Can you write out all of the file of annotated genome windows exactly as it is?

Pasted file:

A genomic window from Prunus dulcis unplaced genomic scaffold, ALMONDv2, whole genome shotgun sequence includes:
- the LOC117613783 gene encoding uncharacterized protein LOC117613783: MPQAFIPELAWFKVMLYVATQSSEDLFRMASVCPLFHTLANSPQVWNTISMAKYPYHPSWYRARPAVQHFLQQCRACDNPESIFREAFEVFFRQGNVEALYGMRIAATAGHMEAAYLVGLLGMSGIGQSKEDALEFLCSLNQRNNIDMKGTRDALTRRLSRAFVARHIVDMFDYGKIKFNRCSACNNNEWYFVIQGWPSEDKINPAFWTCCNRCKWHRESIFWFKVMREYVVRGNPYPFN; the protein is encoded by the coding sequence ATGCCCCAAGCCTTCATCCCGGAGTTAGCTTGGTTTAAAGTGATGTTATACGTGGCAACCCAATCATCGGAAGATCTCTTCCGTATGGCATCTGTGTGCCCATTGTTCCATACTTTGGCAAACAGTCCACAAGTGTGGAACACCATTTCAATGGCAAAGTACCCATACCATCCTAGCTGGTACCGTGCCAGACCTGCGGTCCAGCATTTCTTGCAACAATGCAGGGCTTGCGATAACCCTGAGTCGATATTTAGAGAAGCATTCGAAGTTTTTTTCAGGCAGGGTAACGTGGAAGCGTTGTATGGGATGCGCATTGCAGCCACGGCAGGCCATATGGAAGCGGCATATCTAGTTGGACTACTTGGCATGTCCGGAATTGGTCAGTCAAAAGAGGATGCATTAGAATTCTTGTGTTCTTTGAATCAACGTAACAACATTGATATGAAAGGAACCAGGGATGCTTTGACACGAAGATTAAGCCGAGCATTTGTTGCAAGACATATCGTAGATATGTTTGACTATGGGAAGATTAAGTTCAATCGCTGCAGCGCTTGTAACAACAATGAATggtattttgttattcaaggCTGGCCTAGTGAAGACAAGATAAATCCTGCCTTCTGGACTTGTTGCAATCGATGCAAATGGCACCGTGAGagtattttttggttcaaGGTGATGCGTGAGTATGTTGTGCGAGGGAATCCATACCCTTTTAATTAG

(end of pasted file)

A genomic window from Prunus dulcis unplaced genomic scaffold, ALMONDv2, whole genome shotgun sequence includes:
- the LOC117613783 gene encoding uncharacterized protein LOC117613783: MPQAFIPELAWFKVMLYVATQSSEDLFRMASVCPLFHTLANSPQVWNTISMAKYPYHPSWYRARPAVQHFLQQCRACDNPESIFREAFEVFFRQGNVEALYGMRIAATAGHMEAAYLVGLLGMSGIGQSKEDALEFLCSLNQRNNIDMKGTRDALTRRLSRAFVARHIVDMFDYGKIKFNRCSACNNNEWYFVIQGWPSEDKINPAFWTCCNRCKWHRESIFWFKVMREYVVRGNPYPFN; the protein is encoded by the coding sequence ATGCCCCAAGCCTTCATCCCGGAGTTAGCTTGGTTTAAAGTGATGTTATACGTGGCAACCCAATCATCGGAAGATCTCTTCCGTATGGCATCTGTGTGCCCATTGTTCCATACTTTGGCAAACAGTCCACAAGTGTGGAACACCATTTCAATGGCAAAGTACCCATACCATCCTAGCTGGTACCGTGCCAGACCTGCGGTCCAGCATTTCTTGCAACAATGCAGGGCTTGCGATAACCCTGAGTCGATATTTAGAGAAGCATTCGAAGTTTTTTTCAGGCAGGGTAACGTGGAAGCGTTGTATGGGATGCGCATTGCAGCCACGGCAGGCCATATGGAAGCGGCATATCTAGTTGGACTACTTGGCATGTCCGGAATTGGTCAGTCAAAAGAGGATGCATTAGAATTCTTGTGTTCTTTGAATCAACGTAACAACATTGATATGAAAGGAACCAGGGATGCTTTGACACGAAGATTAAGCCGAGCATTTGTTGCAAGACATATCGTAGATATGTTTGACTATGGGAAGATTAAGTTCAATCGCTGCAGCGCTTGTAACAACAATGAATggtattttgttattcaaggCTGGCCTAGTGAAGACAAGATAAATCCTGCCTTCTGGACTTGTTGCAATCGATGCAAATGGCACCGTGAGagtattttttggttcaaGGTGATGCGTGAGTATGTTGTGCGAGGGAATCCATACCCTTTTAATTAG